Family Law

Divorce, Family Law, Child Custody, Visitation and Support:

In military divorces, military retirement benefits and healthcare benefits must be divided.  Child custody, support and visitation are at issue, in addition to property settlements.  If your divorce involves a military retiree or an active military person, we can help.  Getting a divorce is rarely a simple matter.  Add the complications of long distances, and you will find an additional level of complexity.  A soldier stationed in Germany or Iraq may need to pursue a divorce action.  Our Belleville, Illinois law firm uses depositions, emails, telephone calls and faxes to settle issues in a long-distance divorce.  Our St. Clair County, Illinois law firm has helped officers and enlisted personnel with military divorce, and other family law legal issues such as change of custody, in Germany, England, Italy, Japan, Peru, Kuwait, Iraq, Afghanistan, and other worldwide locations.  We have also helped civilian government employees and civilians in overseas assignments get through the Illinois divorce process.

Whether you are part of a traditional family or non-traditional family, sometimes legal issues arise that need the attention of a knowledgeable family law attorneys who bring sound and mature judgment to family situations.  Blake Law Group, P.C. has been involved in military divorce cases and other matters effecting the military for decades.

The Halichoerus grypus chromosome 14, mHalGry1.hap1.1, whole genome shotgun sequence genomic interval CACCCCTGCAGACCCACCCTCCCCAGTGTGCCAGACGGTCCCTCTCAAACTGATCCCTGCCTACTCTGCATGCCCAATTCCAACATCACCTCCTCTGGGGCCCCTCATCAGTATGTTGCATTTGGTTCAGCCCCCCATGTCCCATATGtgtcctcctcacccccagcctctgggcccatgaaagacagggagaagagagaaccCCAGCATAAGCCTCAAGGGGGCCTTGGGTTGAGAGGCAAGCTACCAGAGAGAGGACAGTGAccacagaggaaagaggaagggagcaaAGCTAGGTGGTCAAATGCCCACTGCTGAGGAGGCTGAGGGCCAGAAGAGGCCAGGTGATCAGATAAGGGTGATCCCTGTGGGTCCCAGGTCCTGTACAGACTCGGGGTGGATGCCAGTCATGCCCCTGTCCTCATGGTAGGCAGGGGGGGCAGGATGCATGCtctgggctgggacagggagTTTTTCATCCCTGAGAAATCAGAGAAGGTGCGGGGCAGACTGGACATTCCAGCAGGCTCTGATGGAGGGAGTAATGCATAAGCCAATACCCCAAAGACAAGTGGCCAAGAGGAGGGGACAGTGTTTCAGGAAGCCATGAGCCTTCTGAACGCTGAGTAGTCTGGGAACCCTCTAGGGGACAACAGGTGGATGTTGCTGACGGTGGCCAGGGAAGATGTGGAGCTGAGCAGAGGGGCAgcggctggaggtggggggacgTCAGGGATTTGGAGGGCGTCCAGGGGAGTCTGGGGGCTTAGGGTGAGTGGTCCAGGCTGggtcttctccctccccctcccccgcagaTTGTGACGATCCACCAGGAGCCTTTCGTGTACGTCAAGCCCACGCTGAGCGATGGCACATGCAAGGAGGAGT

Most parents want what is best for their children.  Problems occur when they cannot agree on what those best interests are.  Custody battles in a divorce can have long-term effects on parents, children and extended family.  At Blake Law Group, P.C., we help our clients understand the reality of the situation.

Parents have an obligation to support their children.  No matter what the conflicts are between the parents, the children need and deserve the active support of both parents.

There is rarely a good reason to deny a parent the right to see a child.  When there is a reason to deny access, that reason should be determined by a judge, not by a custodial parent.  Our visitation rights law firm can help you with denial of access, as well as changes in visitation schedules or custody and/or visitation modification.

Alimony, Marital Property Division, Removal and Relocation: